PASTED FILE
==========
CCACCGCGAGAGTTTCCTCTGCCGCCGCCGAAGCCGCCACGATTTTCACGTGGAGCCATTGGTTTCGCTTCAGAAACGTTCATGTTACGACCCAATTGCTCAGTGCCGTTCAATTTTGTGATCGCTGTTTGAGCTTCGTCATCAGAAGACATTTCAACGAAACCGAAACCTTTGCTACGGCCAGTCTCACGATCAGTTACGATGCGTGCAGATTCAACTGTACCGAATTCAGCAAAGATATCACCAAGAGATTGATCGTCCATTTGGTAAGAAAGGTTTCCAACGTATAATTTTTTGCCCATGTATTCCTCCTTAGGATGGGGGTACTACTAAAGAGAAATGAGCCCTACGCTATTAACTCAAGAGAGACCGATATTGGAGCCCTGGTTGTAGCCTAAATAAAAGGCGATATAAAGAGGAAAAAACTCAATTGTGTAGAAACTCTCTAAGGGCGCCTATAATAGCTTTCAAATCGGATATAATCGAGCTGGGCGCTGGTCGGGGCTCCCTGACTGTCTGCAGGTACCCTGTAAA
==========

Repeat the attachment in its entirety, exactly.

CCACCGCGAGAGTTTCCTCTGCCGCCGCCGAAGCCGCCACGATTTTCACGTGGAGCCATTGGTTTCGCTTCAGAAACGTTCATGTTACGACCCAATTGCTCAGTGCCGTTCAATTTTGTGATCGCTGTTTGAGCTTCGTCATCAGAAGACATTTCAACGAAACCGAAACCTTTGCTACGGCCAGTCTCACGATCAGTTACGATGCGTGCAGATTCAACTGTACCGAATTCAGCAAAGATATCACCAAGAGATTGATCGTCCATTTGGTAAGAAAGGTTTCCAACGTATAATTTTTTGCCCATGTATTCCTCCTTAGGATGGGGGTACTACTAAAGAGAAATGAGCCCTACGCTATTAACTCAAGAGAGACCGATATTGGAGCCCTGGTTGTAGCCTAAATAAAAGGCGATATAAAGAGGAAAAAACTCAATTGTGTAGAAACTCTCTAAGGGCGCCTATAATAGCTTTCAAATCGGATATAATCGAGCTGGGCGCTGGTCGGGGCTCCCTGACTGTCTGCAGGTACCCTGTAAA